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Becoming, 2003

In her installation Becoming (2003), Candice Breitz slips awkwardly into the roles of seven popular Hollywood actresses (Cameron Diaz, Julia Roberts, Jennifer Lopez, Meg Ryan, Neve Campbell, Reese Witherspoon and Drew Barrymore). Having cut-and-pasted short sequences of these actresses out of various films (in the process isolating the actresses by eliminating the actors who appeared opposite them), Breitz re-enacts their performances as precisely as possible. Interestingly, Breitz’s re-performances are not simply parodies of the sequences that she copycats. Rather, Breitz mimics the actresses as diligently as possible, producing disturbingly earnest renditions of their performances. As Breitz puts herself through each routine, a grammar that is usually masked slowly makes itself visible… the somewhat narrow range of familiar gestures and expressions available to the actresses (and thus to Breitz herself), points to the limits of media subjectivity, to the wooden vocabulary of being that is sold to us by Hollywood.

Becoming is presented as a series of 7 double-channel works. In each case, two televisions are set back-to-back inside a wooden structure: the first monitor displays the ‘original’ footage (for example, Julia Roberts excerpted from Pretty Woman, or Cameron Diaz extracted from The Sweetest Thing), while the second monitor plays back Breitz’s re-performance. The original and copy are bound together like Siamese twins, not only by their back-to-back presentation, and by their identical duration, but also because they share the same voice: the original Hollywood soundtrack underlies both the source clip and the Breitz version, making the two inseparable. The voice of each Hollywood actress is thus expressed not only through the actress herself, but also through Breitz. This alien presence occupies and directs Breitz’s body, such that each of the resulting new films might be described as a kind of body-karaoke. The back-to-back positioning of each double-sided installation frustrates the simultaneous viewing of the two pieces of footage, forcing the viewer to circle around the work in order to compare the front and rear performances. The sober effect is heightened by the contrast between the lush colour footage of the Hollywood clips, and the simple black-and-white footage of Breitz. Throughout the series, Breitz wears the same simple attire (black pants, white blouse). Her copycat films are set in a nondescript bright space, a stark white cube of sorts.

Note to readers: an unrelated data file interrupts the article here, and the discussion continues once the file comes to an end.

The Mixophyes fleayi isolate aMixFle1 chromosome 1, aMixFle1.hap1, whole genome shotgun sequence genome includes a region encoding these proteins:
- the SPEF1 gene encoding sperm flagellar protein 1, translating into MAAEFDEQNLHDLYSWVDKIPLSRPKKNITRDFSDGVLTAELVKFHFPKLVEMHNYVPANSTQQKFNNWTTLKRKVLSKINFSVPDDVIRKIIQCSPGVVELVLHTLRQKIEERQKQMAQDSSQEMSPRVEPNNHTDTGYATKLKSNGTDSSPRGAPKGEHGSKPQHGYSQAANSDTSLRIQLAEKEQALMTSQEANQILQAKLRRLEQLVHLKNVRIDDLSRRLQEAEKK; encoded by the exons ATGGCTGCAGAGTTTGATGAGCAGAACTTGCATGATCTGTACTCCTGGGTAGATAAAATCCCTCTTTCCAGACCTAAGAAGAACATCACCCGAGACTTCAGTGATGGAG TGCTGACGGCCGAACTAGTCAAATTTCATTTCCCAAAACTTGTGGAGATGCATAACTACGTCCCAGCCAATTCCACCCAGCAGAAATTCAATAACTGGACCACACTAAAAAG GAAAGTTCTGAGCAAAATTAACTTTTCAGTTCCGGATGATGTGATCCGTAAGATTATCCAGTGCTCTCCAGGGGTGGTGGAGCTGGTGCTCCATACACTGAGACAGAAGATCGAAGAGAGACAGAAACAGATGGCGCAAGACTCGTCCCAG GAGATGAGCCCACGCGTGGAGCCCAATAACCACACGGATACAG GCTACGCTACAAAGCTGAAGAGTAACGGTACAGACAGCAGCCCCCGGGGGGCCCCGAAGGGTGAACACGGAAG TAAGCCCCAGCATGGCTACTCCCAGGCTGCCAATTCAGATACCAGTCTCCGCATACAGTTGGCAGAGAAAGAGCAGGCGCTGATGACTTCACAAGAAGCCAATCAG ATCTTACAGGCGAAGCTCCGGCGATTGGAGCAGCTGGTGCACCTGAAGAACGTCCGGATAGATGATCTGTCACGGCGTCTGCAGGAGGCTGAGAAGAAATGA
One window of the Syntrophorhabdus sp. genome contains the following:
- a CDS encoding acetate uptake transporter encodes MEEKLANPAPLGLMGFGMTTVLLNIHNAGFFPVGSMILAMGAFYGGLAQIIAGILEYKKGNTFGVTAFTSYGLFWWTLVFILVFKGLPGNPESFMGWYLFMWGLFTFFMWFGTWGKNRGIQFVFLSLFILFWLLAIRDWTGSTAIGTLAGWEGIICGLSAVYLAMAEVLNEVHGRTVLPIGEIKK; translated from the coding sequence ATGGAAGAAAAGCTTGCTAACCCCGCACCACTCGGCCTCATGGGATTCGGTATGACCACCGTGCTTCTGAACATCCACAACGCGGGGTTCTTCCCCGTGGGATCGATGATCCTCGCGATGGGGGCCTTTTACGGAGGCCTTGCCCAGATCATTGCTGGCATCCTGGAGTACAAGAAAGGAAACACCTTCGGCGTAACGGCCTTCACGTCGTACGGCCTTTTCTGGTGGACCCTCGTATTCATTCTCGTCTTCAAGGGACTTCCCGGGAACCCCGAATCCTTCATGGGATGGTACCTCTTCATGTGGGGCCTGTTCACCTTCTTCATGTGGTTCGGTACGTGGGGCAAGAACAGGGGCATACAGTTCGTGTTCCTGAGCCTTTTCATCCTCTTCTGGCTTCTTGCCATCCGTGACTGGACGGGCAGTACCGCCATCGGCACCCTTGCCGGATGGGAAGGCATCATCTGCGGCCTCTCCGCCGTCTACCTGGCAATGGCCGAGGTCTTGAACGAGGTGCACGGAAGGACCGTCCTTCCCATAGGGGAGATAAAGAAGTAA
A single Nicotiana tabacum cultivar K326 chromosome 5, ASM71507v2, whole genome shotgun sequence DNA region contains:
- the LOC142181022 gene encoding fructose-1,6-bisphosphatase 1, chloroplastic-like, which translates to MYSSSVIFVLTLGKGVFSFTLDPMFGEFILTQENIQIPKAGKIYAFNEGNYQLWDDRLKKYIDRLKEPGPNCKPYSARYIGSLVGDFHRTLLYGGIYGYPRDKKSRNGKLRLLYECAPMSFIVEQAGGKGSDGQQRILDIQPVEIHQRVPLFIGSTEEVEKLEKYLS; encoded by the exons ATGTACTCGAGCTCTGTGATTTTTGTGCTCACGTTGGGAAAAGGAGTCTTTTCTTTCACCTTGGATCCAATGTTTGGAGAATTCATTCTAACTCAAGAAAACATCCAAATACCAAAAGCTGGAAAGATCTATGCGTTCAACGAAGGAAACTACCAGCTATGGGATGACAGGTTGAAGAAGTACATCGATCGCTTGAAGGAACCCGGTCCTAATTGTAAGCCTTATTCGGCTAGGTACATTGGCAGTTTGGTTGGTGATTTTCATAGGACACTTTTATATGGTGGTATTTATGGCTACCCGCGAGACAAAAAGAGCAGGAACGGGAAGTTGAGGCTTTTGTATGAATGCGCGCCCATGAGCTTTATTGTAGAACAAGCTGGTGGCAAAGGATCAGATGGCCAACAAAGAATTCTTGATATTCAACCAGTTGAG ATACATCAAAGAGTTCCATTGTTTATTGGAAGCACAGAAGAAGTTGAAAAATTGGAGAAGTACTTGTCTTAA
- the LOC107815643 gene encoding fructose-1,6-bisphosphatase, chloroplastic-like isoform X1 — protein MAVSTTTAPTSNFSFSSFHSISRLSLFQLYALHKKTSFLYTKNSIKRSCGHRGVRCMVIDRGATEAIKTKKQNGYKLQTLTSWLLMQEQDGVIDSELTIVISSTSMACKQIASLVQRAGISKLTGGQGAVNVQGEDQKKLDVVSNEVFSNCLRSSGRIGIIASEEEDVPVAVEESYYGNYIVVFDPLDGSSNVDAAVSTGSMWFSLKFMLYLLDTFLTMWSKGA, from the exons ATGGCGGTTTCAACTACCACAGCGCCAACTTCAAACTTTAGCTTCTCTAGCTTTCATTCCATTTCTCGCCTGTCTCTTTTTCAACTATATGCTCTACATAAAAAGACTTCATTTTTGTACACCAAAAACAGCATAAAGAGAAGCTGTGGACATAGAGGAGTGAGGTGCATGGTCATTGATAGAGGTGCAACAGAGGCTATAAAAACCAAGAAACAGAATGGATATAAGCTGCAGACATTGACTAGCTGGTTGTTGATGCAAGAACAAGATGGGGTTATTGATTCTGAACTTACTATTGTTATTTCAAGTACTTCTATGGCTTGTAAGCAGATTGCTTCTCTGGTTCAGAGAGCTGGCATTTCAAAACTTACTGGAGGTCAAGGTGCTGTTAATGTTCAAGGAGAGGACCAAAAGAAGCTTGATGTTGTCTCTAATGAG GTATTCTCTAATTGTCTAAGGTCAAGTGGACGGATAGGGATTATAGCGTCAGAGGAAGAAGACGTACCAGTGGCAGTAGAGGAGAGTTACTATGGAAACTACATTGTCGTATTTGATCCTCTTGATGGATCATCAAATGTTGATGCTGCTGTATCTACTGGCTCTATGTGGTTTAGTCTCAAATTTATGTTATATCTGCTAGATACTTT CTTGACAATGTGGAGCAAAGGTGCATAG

Becoming raises many complex questions facing contemporary subjectivity, focusing in particular on the way in which identity increasingly takes its cues from media-produced prototypes. Inversely, the work might be read to suggest, that screen icons achieve stardom precisely because - beyond the clichés that they perpetuate – ultimately, we imagine these stars as ‘real’ people. Writing in the 1920s, Siegfried Kracauer had already detected this loop: “Film and life reflect each other because the little working ladies model themselves on the stars they see on the screen. It may however be the case that the most hypocritical of these stars are in fact based on real life.” Incidentally, the title of Breitz’s installation alludes to an MTV program, in which teenagers are given the chance to re-perform a music video starring their favourite pop star.